Mexican Teachers’ Protests Spread

In Mexico, meanwhile, the “isolated” struggle of the Oaxaca teachers as described to Beverly by Mexican Consulate officials is proving anything but.

In the aftermath of the Nochixtlan Massacre, teacher protests and strikes expanded well beyond the CNTE’s bastions in the states of Chiapas, Oaxaca, Guerrero and Michoacan, shaking the heart of Mexico City, surprising industrial Monterrey, and even appearing in the rural Chihuahua towns of Guachochi and Delicias. Parents and schoolchildren were key participants in the latest demonstrations, according to Mexican social media and news outlets.

As the 2015-16 school year comes to an end in Mexico, teachers’ grievances mount, regarding long overdue paychecks, irregularities in the evaluation test, disappeared seniority rights, unfair school transfers, temporary work contracts, and other examples of increasingly precarious employment conditions.

Business groups rail against the CNTE for allegedly jeopardizing summertime tourism with highway blockades and militant tactics, but others are joining in with the teachers in protesting the educational and other structural reforms- public sector doctors and nurses, small farmers, environmentalists, striking miners in Guerrero, Chiapas’ Zapatistas, and maquiladora workers in Ciudad Juarez. In Chiapas, the teacher strike has “transformed into a teacher and popular movement,” local CNTE leader Pedro Gomez Bamarca told Proceso magazine.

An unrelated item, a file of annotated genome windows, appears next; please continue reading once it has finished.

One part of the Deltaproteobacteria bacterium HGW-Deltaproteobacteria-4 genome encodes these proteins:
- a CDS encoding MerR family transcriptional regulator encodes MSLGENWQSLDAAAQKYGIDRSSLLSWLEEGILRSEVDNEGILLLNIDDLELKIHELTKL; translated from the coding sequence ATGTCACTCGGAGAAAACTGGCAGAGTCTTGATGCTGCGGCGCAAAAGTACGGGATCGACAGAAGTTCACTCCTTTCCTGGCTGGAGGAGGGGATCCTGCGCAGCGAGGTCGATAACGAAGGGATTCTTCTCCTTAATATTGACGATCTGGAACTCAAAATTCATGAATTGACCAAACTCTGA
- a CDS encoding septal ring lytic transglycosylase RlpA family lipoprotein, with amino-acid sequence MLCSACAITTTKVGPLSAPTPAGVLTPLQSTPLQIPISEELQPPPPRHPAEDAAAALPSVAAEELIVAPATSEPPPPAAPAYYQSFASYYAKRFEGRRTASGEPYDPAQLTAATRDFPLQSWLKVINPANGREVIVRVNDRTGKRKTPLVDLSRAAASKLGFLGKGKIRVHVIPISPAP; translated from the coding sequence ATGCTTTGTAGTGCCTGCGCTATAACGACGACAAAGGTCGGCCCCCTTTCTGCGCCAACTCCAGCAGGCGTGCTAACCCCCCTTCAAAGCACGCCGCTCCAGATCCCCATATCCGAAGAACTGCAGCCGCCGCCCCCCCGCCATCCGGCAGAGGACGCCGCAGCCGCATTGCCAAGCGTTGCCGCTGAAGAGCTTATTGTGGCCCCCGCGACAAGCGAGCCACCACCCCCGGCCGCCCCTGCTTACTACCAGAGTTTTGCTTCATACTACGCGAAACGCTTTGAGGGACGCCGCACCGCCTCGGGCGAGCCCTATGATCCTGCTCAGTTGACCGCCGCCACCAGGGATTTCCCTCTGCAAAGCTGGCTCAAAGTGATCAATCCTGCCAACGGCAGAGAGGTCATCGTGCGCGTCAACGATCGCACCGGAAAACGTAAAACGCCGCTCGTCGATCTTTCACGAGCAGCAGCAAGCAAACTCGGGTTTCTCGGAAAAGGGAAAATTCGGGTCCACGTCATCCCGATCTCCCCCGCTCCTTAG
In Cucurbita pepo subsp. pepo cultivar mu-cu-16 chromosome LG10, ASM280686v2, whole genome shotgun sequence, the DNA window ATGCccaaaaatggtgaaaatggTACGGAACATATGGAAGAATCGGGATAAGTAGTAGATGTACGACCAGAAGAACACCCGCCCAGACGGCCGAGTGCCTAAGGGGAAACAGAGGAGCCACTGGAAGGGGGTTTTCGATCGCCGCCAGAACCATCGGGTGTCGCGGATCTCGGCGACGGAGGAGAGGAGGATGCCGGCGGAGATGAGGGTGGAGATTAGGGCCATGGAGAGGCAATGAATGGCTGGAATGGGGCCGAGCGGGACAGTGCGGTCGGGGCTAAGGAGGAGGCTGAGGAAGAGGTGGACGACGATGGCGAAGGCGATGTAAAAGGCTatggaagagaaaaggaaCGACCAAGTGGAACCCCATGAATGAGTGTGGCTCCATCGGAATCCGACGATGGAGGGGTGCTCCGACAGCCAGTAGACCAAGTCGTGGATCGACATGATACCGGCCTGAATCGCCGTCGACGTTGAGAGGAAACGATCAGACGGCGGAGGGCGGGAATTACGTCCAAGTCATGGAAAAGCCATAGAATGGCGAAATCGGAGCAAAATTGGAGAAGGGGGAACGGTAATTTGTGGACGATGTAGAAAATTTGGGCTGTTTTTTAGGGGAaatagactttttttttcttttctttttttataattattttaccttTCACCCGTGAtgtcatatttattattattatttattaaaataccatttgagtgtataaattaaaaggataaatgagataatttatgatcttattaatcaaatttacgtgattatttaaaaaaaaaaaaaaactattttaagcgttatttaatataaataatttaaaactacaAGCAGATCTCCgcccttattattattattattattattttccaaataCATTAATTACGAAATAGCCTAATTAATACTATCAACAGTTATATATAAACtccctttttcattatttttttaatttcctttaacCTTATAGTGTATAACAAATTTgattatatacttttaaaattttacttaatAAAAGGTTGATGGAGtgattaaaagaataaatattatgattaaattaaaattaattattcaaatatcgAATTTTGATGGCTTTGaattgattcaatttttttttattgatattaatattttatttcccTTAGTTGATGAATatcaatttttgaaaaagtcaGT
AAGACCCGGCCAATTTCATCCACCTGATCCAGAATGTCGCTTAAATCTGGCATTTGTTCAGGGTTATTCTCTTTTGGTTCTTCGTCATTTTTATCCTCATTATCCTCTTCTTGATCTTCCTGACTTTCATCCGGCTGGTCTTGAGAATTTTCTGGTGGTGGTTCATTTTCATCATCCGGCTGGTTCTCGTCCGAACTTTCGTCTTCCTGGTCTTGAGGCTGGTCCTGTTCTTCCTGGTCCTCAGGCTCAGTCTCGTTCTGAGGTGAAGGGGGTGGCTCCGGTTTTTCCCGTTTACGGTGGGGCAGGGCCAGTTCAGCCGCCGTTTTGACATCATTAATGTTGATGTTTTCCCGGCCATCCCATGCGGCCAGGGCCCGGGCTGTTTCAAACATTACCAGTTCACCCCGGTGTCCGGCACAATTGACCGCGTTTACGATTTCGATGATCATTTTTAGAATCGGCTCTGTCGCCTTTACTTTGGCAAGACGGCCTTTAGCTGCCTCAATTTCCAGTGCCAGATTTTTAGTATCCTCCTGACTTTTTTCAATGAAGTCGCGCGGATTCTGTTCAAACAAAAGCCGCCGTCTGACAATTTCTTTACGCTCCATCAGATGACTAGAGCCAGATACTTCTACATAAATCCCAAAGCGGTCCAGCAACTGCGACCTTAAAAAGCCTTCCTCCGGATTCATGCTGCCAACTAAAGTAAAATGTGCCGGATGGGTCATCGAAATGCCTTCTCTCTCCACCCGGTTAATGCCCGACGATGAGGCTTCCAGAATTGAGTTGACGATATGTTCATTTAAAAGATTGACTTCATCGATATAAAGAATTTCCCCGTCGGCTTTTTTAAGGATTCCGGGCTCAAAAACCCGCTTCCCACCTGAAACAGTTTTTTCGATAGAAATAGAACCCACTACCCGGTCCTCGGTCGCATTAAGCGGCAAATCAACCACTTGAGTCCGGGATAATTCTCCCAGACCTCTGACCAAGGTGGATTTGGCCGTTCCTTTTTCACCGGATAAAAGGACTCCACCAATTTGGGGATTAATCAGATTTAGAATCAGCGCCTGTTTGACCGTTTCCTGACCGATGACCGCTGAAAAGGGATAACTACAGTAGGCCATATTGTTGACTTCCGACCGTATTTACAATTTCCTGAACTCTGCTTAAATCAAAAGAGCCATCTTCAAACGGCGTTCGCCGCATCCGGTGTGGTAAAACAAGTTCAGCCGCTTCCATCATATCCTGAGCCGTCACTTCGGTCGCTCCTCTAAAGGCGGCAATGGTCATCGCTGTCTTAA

“We support the teachers in Mexico. Their struggle is our struggle in the U.S.,” said the CTU’s Maria Moreno. “It’s a huge fight, and a lot of these policies originated in the U.S. with this corporate education reform.”


The Albuquerque Caucus of Rank and Filed Educators: https://albu-core.org/

Oaxaca electronic popular news: http://educaoaxaca.org/la-minuta.html

The Trinational Coalition for the Defense of Public Education:


The Red Nation: https://therednation.org/


Chicago Teachers Union: http://www.ctunet.com/

Article on Lessons of Oaxaca Teacher Resistance

2015 New Mexico Student Walkouts

Tri-national Conference in Defense of Public Education, “Constructing alternatives to neo-liberal policies in education”, 12th Conference, May 2016